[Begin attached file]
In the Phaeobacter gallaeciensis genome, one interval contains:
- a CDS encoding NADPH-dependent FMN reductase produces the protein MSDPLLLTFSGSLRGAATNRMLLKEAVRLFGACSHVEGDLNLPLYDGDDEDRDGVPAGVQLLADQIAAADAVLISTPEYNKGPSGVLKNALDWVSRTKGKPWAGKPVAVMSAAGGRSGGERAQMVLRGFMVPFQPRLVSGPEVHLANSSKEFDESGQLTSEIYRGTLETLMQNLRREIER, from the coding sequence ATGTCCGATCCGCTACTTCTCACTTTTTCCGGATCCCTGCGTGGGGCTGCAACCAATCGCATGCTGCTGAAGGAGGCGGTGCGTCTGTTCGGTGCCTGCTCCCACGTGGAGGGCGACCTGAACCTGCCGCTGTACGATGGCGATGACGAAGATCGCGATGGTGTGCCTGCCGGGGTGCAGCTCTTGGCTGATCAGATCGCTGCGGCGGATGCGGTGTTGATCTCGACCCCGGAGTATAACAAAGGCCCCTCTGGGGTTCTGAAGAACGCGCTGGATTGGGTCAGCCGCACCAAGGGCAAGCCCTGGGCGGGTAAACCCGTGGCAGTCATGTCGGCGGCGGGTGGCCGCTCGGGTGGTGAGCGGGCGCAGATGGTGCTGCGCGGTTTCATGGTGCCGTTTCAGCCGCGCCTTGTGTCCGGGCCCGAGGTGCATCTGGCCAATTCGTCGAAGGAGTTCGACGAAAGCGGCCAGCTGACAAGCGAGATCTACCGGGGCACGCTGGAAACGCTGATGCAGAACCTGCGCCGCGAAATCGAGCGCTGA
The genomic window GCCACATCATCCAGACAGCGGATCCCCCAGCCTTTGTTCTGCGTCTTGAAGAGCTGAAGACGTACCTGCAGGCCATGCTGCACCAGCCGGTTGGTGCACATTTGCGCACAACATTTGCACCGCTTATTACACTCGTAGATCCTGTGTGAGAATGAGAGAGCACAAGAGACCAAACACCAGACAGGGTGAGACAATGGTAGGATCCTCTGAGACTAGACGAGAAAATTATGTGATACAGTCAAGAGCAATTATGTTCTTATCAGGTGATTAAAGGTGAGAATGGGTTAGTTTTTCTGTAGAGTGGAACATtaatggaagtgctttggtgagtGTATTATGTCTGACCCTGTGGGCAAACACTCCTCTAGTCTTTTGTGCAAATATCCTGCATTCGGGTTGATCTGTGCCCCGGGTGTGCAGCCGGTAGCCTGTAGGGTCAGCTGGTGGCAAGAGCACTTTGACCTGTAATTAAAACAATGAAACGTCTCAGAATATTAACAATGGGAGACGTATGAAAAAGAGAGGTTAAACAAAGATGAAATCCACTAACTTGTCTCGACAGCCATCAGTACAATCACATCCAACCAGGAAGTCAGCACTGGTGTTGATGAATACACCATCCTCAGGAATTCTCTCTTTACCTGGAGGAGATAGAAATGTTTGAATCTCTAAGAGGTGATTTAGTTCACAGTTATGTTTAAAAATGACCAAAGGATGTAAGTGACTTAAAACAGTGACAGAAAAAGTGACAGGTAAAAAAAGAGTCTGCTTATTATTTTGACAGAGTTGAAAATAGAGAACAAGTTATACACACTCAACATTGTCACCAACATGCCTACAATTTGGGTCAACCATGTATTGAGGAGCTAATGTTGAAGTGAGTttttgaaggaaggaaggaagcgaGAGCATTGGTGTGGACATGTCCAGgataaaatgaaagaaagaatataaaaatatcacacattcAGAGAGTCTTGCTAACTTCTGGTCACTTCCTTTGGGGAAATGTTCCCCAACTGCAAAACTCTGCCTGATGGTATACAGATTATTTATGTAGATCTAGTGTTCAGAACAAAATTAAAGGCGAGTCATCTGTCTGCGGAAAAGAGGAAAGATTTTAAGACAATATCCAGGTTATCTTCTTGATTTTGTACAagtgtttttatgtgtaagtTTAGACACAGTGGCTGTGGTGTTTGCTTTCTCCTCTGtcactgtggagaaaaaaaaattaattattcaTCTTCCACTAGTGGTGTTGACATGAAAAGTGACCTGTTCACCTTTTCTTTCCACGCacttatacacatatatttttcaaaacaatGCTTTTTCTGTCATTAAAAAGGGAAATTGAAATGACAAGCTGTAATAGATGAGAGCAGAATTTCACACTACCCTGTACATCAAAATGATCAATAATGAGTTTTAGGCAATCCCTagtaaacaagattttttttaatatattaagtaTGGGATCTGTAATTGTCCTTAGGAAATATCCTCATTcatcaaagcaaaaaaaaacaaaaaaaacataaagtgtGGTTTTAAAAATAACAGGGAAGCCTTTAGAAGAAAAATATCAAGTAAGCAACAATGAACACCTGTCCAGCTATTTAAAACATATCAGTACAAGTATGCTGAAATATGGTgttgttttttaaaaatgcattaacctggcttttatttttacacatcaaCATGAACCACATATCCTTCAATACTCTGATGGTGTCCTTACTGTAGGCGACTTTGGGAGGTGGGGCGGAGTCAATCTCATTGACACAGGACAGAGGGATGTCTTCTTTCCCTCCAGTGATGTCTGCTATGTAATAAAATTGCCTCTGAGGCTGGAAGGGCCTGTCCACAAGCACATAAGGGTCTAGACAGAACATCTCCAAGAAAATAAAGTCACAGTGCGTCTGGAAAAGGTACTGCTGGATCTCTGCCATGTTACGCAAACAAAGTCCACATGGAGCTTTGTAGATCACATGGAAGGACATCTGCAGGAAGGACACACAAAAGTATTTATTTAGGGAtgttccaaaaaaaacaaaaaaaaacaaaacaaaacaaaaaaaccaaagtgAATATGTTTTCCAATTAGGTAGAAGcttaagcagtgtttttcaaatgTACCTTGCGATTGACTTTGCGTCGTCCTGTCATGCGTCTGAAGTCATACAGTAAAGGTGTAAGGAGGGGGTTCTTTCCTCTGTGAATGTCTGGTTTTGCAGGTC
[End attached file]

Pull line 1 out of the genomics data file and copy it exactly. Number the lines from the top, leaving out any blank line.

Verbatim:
In the Phaeobacter gallaeciensis genome, one interval contains: